The Collected Letters, Volume 25


TC TO DAVID HOPE ; 17 September 1850; DOI: 10.1215/lt-18500917-TC-DH-01; CL 25: 219-220


Scotsbrig, Ecclefechan, 17 Septr, 1850.

My Dear Sir:

For some three weeks I have been in these parts; find Grahame and all your friends and my own pretty well; and now I am thinking to pick up my staff again, and journey farther—uncertain a little witherward in the first instance.

Before returning to Chelsea, there is one problem in the way of travel which has always for some years past suggested itself as a thing that ought to be done: a deliberate sight of the Island of Iona, Icolmskill, or whatever they call it: one of the remarkablest spots to me in all her Majesty's dominions.1 Alas, I fear I have by no means strength and spirits sufficient for the enterprise just now. Nevertheless, I will give myself a chance; and so address a question or two to you, by way of making the conditions clear. You have Glasgow steamers, I believe, which call there; by a little trouble, which you will not grudge me, information enough may probably be had in your neighborhood.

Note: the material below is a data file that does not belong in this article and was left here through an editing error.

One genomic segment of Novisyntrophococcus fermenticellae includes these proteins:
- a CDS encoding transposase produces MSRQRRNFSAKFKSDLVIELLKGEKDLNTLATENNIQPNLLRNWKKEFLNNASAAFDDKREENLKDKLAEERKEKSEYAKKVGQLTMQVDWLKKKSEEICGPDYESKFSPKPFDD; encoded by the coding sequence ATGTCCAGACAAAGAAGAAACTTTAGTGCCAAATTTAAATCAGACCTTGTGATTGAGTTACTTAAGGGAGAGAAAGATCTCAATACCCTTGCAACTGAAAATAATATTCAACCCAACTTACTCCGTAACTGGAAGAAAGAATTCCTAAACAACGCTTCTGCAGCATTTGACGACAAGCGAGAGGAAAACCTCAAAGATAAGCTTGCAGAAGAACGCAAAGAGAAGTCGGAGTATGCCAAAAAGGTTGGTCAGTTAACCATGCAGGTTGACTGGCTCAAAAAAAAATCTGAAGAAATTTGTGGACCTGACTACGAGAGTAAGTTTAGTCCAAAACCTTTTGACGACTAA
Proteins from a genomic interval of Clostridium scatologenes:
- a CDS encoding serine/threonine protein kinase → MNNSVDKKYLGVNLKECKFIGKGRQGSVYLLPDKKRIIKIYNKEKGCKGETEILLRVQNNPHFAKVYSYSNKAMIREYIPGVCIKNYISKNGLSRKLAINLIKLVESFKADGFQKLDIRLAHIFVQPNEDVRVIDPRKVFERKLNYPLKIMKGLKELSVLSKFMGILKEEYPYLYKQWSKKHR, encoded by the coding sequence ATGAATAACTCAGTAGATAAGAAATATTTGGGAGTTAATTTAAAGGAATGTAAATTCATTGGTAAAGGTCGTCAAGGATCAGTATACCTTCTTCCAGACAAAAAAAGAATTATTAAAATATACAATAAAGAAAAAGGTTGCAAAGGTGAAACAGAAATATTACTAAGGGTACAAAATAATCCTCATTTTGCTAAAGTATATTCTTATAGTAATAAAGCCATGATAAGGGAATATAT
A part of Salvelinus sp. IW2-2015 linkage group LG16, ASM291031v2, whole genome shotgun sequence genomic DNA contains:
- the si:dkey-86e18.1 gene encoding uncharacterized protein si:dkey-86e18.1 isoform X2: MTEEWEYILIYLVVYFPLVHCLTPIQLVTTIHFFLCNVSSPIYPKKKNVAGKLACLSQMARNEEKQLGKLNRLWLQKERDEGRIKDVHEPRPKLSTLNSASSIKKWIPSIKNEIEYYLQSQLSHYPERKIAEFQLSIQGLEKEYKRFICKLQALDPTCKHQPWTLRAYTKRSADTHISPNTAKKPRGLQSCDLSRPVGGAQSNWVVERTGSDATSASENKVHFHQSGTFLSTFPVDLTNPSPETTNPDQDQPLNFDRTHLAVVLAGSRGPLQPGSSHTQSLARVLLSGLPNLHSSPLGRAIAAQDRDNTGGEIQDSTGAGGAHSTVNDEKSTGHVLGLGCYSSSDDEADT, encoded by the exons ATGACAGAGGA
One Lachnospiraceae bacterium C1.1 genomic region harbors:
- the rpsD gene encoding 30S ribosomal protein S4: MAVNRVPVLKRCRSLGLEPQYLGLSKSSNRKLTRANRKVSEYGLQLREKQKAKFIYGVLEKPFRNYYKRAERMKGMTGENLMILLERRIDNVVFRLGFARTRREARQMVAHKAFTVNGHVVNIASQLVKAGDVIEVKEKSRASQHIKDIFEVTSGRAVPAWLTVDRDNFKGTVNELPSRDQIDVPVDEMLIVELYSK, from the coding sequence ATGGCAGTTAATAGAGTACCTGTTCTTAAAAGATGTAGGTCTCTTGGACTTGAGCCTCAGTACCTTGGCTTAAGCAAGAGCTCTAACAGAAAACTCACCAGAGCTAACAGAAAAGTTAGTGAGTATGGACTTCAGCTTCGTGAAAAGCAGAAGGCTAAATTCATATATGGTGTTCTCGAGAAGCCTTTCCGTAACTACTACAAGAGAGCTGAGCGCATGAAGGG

First, then, please tell me when (on what days and hours) the steamers sail towards that Island; how long they naturally stop there, and what interval there is till they call on their return; item (if you can) whether one finds any public house or other place of refuge on the poor Islet,—a miserable boggy spot, I understand,—or if one has to live under the canopy till civilization and the Glasgow steamer revisit one? In short, I want to see Iona; care little about Fingal's Caves,2 the picturesque etc., etc; and will restrict myself and you to that one point. Probably there is some paltry little rag of a guide-book about it? If you cd lay hold of such a thing, and send it by post, that (in addition to your own word) wd probably be the shortest method.—— And so enough for this day: I am in great haste and confusion for the moment; but

Every yours truly, /

T. Carlyle.